He calls for more open minded study of markets, which would not be a bad thing, especially since we now know that the market making companies are all too big to fail. On the last page, he calls for a “coordinated search for patterns in the financial markets.” And this is fine. But at several places he makes fun of “chartists, ” precisely because chartists think that they have found discernible patterns in the markets. He doesn’t offer any evidence to show that they cannot have done so, and his call at the end shows that he thinks there may be such patterns. The book is very well written, and easy to understand, especially since it deals with a field where people tend to be abstruse and to obfuscate whenever possible.
A Man for All Markets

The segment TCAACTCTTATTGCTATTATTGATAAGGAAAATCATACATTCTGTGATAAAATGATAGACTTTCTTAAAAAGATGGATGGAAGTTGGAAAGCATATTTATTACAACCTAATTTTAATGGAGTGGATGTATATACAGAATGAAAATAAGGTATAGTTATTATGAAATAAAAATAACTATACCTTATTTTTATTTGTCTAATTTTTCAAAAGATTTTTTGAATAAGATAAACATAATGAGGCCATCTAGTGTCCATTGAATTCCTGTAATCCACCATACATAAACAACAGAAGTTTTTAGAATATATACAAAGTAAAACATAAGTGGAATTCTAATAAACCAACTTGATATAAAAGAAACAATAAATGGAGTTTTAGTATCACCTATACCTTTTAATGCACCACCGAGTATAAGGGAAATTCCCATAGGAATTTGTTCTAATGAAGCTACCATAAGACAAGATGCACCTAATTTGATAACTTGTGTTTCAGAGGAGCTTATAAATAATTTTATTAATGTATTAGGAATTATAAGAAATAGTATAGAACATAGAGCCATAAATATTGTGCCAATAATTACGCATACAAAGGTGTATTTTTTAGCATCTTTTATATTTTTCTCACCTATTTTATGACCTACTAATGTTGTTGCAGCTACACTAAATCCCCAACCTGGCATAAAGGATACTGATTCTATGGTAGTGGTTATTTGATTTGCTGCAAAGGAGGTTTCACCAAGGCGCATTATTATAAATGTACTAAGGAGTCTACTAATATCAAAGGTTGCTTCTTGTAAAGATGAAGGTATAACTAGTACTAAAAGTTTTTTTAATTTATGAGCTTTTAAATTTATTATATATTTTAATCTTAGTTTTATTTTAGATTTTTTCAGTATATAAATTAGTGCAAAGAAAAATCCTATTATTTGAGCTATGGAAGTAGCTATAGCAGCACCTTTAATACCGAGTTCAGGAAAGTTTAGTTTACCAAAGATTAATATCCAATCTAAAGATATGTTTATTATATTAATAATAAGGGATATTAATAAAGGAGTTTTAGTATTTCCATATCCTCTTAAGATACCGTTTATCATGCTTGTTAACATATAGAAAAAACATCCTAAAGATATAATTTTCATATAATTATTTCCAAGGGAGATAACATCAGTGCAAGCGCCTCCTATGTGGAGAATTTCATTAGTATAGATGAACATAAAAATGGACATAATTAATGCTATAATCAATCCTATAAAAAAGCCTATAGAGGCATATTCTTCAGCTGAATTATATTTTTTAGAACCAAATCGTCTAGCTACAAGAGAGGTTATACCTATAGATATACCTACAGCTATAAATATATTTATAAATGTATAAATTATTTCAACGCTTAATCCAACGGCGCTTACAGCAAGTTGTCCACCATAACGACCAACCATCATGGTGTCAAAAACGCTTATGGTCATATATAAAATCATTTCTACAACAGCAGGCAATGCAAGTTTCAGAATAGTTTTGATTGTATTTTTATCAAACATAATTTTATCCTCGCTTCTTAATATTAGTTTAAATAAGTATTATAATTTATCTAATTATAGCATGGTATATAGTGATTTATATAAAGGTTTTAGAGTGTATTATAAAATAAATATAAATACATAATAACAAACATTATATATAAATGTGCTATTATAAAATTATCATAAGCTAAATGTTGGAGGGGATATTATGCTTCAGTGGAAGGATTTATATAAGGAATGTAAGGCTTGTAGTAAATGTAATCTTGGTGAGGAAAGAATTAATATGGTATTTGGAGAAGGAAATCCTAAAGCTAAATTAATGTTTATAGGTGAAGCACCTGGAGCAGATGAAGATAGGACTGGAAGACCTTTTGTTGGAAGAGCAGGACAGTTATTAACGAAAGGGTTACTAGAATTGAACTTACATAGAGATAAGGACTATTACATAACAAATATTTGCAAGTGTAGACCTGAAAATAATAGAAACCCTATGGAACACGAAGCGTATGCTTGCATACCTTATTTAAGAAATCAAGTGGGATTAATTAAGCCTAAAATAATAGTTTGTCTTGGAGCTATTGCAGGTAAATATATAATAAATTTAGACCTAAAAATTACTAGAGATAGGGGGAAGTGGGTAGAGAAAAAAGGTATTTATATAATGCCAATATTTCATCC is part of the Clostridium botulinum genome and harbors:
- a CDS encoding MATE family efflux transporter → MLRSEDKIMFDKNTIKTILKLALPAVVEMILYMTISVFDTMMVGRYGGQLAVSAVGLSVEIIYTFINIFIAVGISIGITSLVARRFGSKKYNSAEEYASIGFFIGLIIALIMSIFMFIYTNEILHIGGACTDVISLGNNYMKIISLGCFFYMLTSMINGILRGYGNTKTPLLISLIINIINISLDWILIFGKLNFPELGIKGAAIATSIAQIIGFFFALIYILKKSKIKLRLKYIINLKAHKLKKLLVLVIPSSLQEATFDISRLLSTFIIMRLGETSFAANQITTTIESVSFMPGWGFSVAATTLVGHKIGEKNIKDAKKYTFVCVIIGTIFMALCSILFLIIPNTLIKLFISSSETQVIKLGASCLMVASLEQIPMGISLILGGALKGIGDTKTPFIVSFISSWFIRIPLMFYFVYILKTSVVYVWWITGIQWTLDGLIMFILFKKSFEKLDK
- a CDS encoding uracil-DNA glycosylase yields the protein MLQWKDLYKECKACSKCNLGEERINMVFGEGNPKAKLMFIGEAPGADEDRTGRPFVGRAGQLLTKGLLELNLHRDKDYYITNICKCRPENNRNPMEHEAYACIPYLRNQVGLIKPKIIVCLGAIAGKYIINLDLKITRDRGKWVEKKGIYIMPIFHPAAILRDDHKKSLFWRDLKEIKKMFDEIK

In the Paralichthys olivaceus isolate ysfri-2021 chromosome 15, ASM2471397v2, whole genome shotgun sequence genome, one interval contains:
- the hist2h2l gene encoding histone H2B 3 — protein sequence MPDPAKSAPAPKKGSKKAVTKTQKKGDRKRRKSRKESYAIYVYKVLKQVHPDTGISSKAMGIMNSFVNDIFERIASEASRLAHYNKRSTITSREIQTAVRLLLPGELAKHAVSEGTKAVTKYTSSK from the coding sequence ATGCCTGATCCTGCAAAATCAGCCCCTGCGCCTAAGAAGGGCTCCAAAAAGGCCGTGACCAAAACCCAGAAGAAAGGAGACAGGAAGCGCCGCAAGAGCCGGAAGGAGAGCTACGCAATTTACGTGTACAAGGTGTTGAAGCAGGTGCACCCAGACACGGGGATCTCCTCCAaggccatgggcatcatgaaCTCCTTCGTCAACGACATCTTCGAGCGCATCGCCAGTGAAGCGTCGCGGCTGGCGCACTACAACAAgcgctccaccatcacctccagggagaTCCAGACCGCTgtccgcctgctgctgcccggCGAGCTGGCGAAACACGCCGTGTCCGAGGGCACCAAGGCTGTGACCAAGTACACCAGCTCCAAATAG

On the other hand, there is the more extreme Cauchy probability distribution. Financial theory follows the mild path, but Mandelbrot is convinced that this is wrong and a more wild variability is to be expected. This book demonstrates that this is a solvable problem yet remains unsolved (although Mandelbrot’s work narrows in on an accurate range).
(Though see Donald MacKenzie’s excellent work on how financial practitioners used even Black-Scholes and other models based on Gaussian assumptions in “off-label” ways which accounted for some of the downsides). The theory goes that the markets already consolidate all the information available to them, so that price already incorporates all the information available to the market. From there, we get the random walk theory — that prices will move in a random fashion, so that each price move is basically the flip of a coin. The math for doing this seems very sophisticated, and variations on these approaches have served as the backbone for the financial industry. On the whole, the book is written for a non-technical audience. Mandelbrot helpfully summarizes basic modern portfolio theory (from Bachelier’s thesis on bonds, to Markowitz, CAPM , finally to Black Scholes).